## Segmentation and Grouping

One of the classic problems in computer vision is the association or grouping of image locations that share some common attribute. This process, usually referred to as *segmentation* or *grouping* depending on the structure of the underlying data. Segmentation usually refers to images, whereas grouping can be performed on any type of data. We will cover both in this unit.

To begin with, we will generalize on the notion of feature in the previous chapter. Our definition will be as follows. Let <math>F </math> denote an abstract *feature space* and let <math> \Pi </math> denote all (finite) bags of feature values taken from <math>F. </math> Let <math> \Zeta </math> denote the space of images, and consider a function <math>M: \Zeta \rightarrow \Pi. </math> We refer to <math>M </math> as a *feature transformation.*

At this level of generality, there are many interpretations of feature space and features. For example, we can allow <math>M </math> to be:

- the mapping of each pixel to its location and intensity — the feature space is the set of intensity values in the image (effectively the image pixels themselves)
- a Fourier transform — the feature space is now the FT of the image
- an edge detector — the feature space is now the space of all edge segments
- a histogram construction — the feature space is now the space of all histograms of color or intensity
- an operator that takes the local neighborhood of every pixel and creates a vector from it — the feature space is now the set of all templates in the image.

We can now impose a bit more structure on our feature space, and feature transformation (note: these are not standard definitions in the field, but rather my own way of thinking about this). To do so, we will impose some structure on the feature transformation. Let the images in question consist of <math>N </math> pixels. Let <math>R </math> denote a neighborhood in an image, where <math> |R| << N. </math> We refer to a feature transformation as *local* (and the resulting features as *local features* if we can write

<math>M(I) = \{m(I(R_1)), m(I(R_2)) \ldots m(I(R_k))\}, \ k\le N </math>

from some set of neighborhoods <math>R_i. </math> We refer to the feature transformation as *sparse* if <math>k << N, </math>*dense* if <math>k \approx N, </math> and *semi-dense* otherwise.

Thus, the set of edges in an image would be a sparse set of features and the set of all regions of size <math> l << N </math> would be dense. Semi-dense features are usually the result of sampling an otherwise dense set of features; for all practical purposes they can be treated as dense.

Another question is whether the feature values preserve their spatial proximity in the image. We refer to features as *spatial* if they carry their image coordinates with them; and *free* if not.

### A Warm-up: Basic Thresholding Methods

Basic thresholding and related image processing operations is a natural starting point in our discussion of segmentation. To be concrete, suppose we are interested in locating images of faces in images based on color. How might we do this? Well, suppose we are able to determine a specific hue <math> h </math> that corresponds to flesh tones. Given an image <math> I </math>, we can use the techniques described in the previous section to convert <math> I </math> to its HSI equivalent, and from that pull out the hue image, which we will call <math> H </math>.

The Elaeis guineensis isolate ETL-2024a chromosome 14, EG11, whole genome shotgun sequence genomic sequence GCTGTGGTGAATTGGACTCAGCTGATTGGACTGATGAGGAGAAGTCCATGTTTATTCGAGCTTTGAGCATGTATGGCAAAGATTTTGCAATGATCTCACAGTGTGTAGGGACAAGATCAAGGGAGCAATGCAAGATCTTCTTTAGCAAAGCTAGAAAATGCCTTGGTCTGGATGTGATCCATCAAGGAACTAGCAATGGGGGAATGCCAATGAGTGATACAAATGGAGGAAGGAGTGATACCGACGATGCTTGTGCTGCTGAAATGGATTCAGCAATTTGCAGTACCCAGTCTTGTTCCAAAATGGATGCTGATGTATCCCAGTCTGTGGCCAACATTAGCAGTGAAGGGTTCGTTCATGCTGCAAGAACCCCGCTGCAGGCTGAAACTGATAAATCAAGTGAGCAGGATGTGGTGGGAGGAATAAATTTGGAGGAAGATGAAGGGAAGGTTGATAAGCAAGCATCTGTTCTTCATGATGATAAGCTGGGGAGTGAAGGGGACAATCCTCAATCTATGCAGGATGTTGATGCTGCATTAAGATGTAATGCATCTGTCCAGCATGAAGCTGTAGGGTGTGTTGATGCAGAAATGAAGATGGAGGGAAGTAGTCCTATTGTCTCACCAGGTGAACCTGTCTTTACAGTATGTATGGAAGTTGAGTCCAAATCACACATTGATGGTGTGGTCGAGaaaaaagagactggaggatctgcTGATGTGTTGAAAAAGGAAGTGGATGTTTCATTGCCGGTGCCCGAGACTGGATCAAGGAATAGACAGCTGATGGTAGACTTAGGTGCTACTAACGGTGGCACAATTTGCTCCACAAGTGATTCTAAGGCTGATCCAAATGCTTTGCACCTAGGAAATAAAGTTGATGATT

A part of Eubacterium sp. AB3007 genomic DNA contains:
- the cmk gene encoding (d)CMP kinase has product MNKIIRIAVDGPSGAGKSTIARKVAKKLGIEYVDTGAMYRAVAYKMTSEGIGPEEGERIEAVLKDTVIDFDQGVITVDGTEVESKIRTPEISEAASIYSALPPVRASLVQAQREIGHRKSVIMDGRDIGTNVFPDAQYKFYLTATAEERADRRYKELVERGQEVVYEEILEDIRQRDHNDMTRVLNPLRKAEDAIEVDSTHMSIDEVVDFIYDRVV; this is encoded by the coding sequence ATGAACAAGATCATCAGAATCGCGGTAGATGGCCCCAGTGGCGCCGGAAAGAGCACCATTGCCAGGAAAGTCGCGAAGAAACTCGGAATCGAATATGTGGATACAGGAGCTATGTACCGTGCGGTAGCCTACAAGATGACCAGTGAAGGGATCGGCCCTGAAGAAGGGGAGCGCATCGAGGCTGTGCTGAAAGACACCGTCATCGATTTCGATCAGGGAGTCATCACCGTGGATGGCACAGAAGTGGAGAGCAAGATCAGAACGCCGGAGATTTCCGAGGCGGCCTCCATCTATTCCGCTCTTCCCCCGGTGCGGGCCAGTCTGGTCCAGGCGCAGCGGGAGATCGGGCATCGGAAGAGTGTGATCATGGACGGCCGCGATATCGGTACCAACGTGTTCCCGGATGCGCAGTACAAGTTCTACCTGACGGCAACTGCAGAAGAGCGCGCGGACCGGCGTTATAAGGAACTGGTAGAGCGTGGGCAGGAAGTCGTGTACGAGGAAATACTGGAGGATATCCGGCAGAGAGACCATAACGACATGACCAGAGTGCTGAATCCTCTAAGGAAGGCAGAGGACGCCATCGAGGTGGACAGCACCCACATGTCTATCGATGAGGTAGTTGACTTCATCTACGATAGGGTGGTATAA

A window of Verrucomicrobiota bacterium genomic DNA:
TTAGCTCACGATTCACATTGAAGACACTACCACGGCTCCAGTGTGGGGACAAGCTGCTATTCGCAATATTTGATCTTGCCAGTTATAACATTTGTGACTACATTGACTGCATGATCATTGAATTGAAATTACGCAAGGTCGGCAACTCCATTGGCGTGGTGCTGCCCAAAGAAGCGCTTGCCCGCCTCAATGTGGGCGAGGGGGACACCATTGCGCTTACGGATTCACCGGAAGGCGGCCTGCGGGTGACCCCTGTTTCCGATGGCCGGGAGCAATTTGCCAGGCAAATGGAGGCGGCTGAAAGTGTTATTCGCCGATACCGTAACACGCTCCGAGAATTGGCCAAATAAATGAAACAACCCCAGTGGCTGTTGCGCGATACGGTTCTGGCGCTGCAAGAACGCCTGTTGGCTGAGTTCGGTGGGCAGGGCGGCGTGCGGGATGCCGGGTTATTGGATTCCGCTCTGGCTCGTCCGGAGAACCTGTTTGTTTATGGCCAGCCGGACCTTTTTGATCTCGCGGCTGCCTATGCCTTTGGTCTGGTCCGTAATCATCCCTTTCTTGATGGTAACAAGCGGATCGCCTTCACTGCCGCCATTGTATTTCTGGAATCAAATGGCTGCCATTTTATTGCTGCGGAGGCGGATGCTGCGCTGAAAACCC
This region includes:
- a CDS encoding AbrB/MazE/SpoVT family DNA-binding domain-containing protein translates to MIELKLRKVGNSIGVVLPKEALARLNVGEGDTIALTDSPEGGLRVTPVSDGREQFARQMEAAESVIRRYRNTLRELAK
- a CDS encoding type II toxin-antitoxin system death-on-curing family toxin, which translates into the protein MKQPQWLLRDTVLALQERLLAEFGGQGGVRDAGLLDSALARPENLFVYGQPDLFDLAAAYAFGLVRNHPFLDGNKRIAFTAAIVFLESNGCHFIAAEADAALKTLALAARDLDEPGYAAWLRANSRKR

Of course, we don’t expect the hue of very face to match exactly <math> h </math>, so we need to choose some value <math> \tau </math> that represents the variation we are willing to accept. With this, we can now compute a new binary image <math> B </math> by the following rule:

<math> B(l) = 1 if | H(l) – h | < \tau </math>

<math> B(l) = 0 </math> otherwise.

Note that we have accomplished something here — faces are now generally bright (i.e. their pixels have value 1), and other areas are dark. However, we have not yet identified and particular set of pixels as belonging together. To do this, we need to compute the “connected components* of the images. To do this, we need to define what we mean* by connected. Generally, there are two logical definitions in an image array: 4-connected and 8-connected. A neighborhood is *4-connected* if it connects to the pixels directly above, below, and to the sides. A neighborhood is *8-connected* if it is 4-connected and additional connects to the immediate diagonal pixels.

With this, we can write a simple connected components method as follows

int LabelComponent(location, currentRegion, binaryImage, labelImage)

count = 0; stack = EmptyStack; // This will hold our agenda of things to do stack.Push( Location );

while (!stack.Empty()) { loc = stack.Pop(); if (binaryImage(loc) = 1) labelImage(loc) = CurrentRegion; stack.Push( Neighborhood( loc ) ); count++; else labelImage(loc) = 0; }

return count;

int ConnectedComponents(binaryImage, labelImage, minRegionSize)

labelImage = -1; // This mean ``not yet visited currentRegion = 1;

locations = ImageLocations(binaryImage);

while ( !locations.Empty() ) { loc = locations.Pop(); if (labelImage(loc) < 0) labelImage(loc) = 0; if (binaryImage(loc) == 1) { n = LabelComponent(loc, currentRegion, binaryImage, labelImage); if (n < minRegionSize) n = LabelComponent(loc, 0, binaryImage, labelImage); else currentRegion++; } }

return currentRegion-1;

Notice that this labeling has now created a logical association among pixels that are connected with one another. So, for example, we can now answer questions such as:

- How many unique face candidates are there in the images?
- What is the centroid (the average x and y coordinate) of each face

candidate?

- What is the size (in pixels) of each candidate?

end so forth.

At the same time, note that there are several potential deficiencies in this method. For example, a small “gap” in a face may split it into two faces. Or, a tiny bridge of just one pixel can link two logical distinct face regions. Note also that it is quite possible to have a face with small “islands” of pixels that are just enough off-color to be erroneously discarded, even though their color is very close to their neighbors.